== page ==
The 1988 Project Day 23 – Willie Upshaw

1988 Fleer Update

Willie will always be, for better or worse, the guy who blocked Fred McGriff at first base, but he wasn’t a half-bad first baseman. 1988, however, would be the end of a 10-year career. In 88, he was 30 years old and coming off of a season that had signaled his quick decline. He had dropped from a career-high .887 OPS in 1983 (and a 4.9 WAR, also a career high) all the way down to a .715 OPS in 1987, his lowest since 1981. He had also dropped to a 1.7 WAR by that point. It was clearly time for McGriff to take his spot.

1988 Score Rookies & Traded

Willie was somehow purchased from the Blue Jays by the Indians (is this the term for when someone is just traded for cash?) on March 25th, 1988 to make room for a McGriff/Cecil Fielder platoon. Isn’t that something to think about? Upshaw went on to a .699 ops, the lowest he had since he became a full-time player. In the meantime, Fielder did manage a 721 ops with a 100 OPS+ and 0.0 WAR in 1988, not world-beating, but better than Upshaw. The problem, if you want to call it that, is that McGriff had a 928 ops with a 157 OPS+, and his glove boosted him to a 7.2 WAR. Yeah, the choice was clear.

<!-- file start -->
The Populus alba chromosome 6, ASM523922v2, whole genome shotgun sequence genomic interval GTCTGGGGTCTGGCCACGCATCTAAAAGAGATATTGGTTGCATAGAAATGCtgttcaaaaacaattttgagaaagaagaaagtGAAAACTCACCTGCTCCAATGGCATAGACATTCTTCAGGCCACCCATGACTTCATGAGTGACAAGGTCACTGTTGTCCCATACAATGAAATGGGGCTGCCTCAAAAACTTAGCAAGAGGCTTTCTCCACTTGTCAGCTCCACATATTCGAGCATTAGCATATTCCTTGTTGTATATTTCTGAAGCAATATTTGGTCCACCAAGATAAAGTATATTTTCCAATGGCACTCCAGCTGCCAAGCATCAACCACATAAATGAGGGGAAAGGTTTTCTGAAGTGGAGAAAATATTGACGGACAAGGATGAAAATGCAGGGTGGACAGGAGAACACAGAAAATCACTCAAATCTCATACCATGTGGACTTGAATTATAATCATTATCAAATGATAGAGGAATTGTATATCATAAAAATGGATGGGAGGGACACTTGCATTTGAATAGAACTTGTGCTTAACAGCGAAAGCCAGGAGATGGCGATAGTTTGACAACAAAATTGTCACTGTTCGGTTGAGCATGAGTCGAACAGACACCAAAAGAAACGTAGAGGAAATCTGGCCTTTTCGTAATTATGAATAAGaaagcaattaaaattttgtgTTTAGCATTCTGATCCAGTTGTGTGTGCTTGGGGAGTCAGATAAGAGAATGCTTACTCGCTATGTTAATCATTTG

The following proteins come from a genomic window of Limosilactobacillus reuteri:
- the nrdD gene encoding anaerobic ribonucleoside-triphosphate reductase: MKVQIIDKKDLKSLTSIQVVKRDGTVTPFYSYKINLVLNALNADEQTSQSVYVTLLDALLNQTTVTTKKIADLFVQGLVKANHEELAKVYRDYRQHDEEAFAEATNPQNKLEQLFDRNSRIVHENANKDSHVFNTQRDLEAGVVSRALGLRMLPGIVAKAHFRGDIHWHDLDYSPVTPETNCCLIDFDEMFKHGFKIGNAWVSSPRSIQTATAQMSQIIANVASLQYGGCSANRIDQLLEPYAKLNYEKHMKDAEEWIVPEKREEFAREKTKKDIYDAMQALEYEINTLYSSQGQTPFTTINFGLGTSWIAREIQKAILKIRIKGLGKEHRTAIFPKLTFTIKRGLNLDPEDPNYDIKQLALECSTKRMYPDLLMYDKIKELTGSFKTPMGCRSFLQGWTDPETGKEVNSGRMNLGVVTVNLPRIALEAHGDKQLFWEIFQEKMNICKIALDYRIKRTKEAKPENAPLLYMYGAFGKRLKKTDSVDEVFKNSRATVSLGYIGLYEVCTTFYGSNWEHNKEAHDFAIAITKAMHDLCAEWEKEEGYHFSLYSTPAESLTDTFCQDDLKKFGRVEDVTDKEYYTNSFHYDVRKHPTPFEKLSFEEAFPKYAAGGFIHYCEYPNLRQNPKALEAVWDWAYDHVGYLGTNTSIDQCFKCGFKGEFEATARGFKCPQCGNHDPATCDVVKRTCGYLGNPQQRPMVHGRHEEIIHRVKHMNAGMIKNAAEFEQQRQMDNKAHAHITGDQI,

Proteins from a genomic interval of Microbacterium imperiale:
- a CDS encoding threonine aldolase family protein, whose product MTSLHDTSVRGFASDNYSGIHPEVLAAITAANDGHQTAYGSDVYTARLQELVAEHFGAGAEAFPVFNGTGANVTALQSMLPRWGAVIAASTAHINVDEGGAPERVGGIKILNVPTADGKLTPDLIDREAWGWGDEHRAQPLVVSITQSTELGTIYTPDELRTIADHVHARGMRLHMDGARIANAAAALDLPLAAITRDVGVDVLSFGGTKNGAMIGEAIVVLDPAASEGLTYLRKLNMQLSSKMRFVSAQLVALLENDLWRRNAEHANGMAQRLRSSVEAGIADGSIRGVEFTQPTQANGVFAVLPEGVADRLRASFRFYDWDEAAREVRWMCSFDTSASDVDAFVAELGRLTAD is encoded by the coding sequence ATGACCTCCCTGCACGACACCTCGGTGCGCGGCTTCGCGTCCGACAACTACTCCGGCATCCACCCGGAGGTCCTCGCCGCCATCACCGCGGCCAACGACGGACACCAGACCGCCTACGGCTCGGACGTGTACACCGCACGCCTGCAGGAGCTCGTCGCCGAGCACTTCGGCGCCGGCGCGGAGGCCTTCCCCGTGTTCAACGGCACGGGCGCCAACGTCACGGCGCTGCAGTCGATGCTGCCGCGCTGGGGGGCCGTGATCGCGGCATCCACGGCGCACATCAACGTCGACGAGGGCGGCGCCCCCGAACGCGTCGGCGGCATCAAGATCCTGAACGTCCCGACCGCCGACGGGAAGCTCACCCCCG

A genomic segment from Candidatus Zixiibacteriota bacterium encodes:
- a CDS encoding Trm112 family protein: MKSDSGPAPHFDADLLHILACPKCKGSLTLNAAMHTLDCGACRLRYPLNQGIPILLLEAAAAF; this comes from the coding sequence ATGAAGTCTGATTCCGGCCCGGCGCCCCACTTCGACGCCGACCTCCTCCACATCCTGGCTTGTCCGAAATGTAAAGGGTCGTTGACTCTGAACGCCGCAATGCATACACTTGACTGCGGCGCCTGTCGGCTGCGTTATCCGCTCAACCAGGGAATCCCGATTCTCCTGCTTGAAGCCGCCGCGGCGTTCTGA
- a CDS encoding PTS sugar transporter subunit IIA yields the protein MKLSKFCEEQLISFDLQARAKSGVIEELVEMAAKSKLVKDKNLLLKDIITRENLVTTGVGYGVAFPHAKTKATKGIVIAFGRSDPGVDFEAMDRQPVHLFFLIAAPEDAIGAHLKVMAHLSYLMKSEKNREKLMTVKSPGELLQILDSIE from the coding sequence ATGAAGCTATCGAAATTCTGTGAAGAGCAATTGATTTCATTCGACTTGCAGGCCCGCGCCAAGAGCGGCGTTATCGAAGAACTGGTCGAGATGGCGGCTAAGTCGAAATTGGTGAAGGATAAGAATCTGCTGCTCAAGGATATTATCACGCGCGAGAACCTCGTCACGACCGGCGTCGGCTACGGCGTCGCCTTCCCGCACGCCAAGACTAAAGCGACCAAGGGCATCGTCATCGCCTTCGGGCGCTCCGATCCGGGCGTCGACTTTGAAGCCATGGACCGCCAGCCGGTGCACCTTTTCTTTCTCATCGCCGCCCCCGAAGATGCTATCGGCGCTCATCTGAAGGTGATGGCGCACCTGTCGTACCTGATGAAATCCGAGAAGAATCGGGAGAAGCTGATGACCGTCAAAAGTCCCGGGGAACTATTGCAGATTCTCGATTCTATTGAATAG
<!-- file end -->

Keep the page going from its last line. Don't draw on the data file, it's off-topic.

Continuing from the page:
1988 Topps Traded

So Willie’s major league career came to a rather sad end. He went to Japan after 1988, playing two seasons for the Fukuoka Daiei Hawks. I haven’t had any luck finding stats for those years, but he returned as a coach and manager; he currently manages the Bridgeport Bluefish.

Out of these three, I have to go with the Score as my favorite. The others are just tired baseball poses, where this one has something dynamic going on. I never really thought much of Willie during his career, probably because he was finishing up as I was getting into collecting, but now I feel for him. His career ended pretty early, at 31.

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